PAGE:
First look at Ai Weiwei's new Alcatraz show

A million Lego bricks, Edward Snowden and Native American recordings all feature in a powerful show
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Ai Weiwei, Trace, 2014 (detail); photo: Kyle Smith. Courtesy of FOR-SITE Foundation
Ai Weiwei, Trace, 2014 (detail); photo: Kyle Smith. Courtesy of FOR-SITE Foundation

There are no ancient pots. There isn't a single bicycle wheel in sight. Indeed there is precious little in the works on show at Ai Weiwei's exhibition, @Large, which opens on Saturday inside the former prison on Alctatraz in the San Francisco Bay, to remind us of previous pieces. Little, of course, beyond its recurring theme of freedom and incarceration. The artist's 81-day imprisonment in 2011 has only sharpened his didactic focus, without blunting his aesthetic sense, as these seven new pieces make plain. Here's what to expect.

 

Ai Weiwei, With Wind, 2014 (installation view, New Industries Building, Alcatraz); photo: Jan Stürmann. Courtesy of FOR-SITE Foundation
Ai Weiwei, With Wind, 2014 (installation view, New Industries Building, Alcatraz); photo: Jan Stürmann. Courtesy of FOR-SITE Foundation

With Wind This huge Chinese dragon kite bears a quote from Edward Snowden - '...privacy is a function of liberty' – and has Twitter logos for eyes. It's hardly the most enigmatic work of art. Yet it and the other kites that form part of this display- each representing a different oppressive regime - were created by a group of Chinese artisans, and are being displayed in the prison's New Industries Building, a workshop area once reserved for privileged prisoners. They speak to themes of distributed labour, tradition, our interconnectedness, as well as the possibility of liberation.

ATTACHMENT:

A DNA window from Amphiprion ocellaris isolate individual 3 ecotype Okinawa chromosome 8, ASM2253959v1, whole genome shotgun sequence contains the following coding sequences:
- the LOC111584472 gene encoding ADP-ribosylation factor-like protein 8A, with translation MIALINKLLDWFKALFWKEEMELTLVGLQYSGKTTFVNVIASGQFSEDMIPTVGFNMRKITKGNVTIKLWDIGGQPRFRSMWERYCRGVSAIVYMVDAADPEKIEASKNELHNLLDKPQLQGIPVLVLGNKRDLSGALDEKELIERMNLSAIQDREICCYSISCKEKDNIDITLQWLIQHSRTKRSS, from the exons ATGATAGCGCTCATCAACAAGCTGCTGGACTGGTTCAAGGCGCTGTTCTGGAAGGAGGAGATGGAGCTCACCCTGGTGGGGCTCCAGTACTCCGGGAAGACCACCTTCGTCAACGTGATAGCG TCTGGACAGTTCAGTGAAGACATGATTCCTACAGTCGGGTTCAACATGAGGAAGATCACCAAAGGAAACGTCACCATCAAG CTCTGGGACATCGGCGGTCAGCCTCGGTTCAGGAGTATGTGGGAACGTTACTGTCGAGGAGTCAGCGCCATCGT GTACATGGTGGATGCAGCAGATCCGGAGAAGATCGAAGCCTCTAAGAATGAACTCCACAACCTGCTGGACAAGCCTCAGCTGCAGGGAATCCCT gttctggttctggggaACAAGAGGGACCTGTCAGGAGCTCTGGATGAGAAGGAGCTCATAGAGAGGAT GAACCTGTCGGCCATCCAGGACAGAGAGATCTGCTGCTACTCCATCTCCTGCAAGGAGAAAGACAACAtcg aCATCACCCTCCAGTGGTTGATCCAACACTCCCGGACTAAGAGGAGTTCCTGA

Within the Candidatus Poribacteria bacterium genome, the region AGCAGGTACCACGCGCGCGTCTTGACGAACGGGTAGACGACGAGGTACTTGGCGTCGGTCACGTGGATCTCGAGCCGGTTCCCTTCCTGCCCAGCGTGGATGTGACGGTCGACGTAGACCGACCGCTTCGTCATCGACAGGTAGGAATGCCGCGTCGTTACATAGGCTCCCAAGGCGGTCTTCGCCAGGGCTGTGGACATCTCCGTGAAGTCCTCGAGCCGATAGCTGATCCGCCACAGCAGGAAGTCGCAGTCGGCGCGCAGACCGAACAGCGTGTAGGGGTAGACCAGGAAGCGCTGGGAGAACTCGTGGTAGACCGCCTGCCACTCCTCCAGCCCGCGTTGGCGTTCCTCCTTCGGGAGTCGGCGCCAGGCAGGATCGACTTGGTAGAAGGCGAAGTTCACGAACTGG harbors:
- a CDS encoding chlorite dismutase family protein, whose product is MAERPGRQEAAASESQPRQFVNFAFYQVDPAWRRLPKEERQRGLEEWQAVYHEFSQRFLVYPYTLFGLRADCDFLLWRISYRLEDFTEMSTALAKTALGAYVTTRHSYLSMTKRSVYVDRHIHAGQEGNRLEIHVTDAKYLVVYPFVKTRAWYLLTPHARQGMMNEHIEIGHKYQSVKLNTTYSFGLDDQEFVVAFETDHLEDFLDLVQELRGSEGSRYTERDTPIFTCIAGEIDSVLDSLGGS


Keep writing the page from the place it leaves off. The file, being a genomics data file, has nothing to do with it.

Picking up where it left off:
Ai Weiwei, Trace, 2014 (installation detail, New Industries Building, Alcatraz); photo: Jan Stürmann. Courtesy of FOR-SITE Foundation
Ai Weiwei, Trace, 2014 (installation detail, New Industries Building, Alcatraz); photo: Jan Stürmann. Courtesy of FOR-SITE Foundation

Trace On the floor elsewhere in the New Industries Building lie 176 portraits of people who have been imprisoned or exiled around the world. They've been fashioned from around 1.2 million Lego bricks. Nelson Mandela, Edward Snowden and Ai himself all feature in the display. Human Rights Watch furnished the artist with a list of names. Some pictures were assembled in the artist's own studio, while others were put together in San Francisco by a team of 80 volunteers.

 

Ai Weiwei, Refraction, 2014 (installation view, New Industries Building, Alcatraz); photo: Jan Stürmann. Courtesy of FOR-SITE Foundation
Ai Weiwei, Refraction, 2014 (installation view, New Industries Building, Alcatraz); photo: Jan Stürmann. Courtesy of FOR-SITE Foundation

Refraction This huge metal model of a bird's wing can only be viewed from the New Industries Building's Lower Gun Gallery, where armed guards once surveyed prisoners at work. The five-ton sculpture is constructed in part from the discarded reflective panels once used in Tibetan solar cookers. Like the disputed region, it doesn't look as if Refraction is going to be free any time soon.

 

Ai Weiwei, Stay Tuned, 2014 (installation detail, A Block, Alcatraz); photo: Jan Stürmann. Courtesy of FOR-SITE Foundation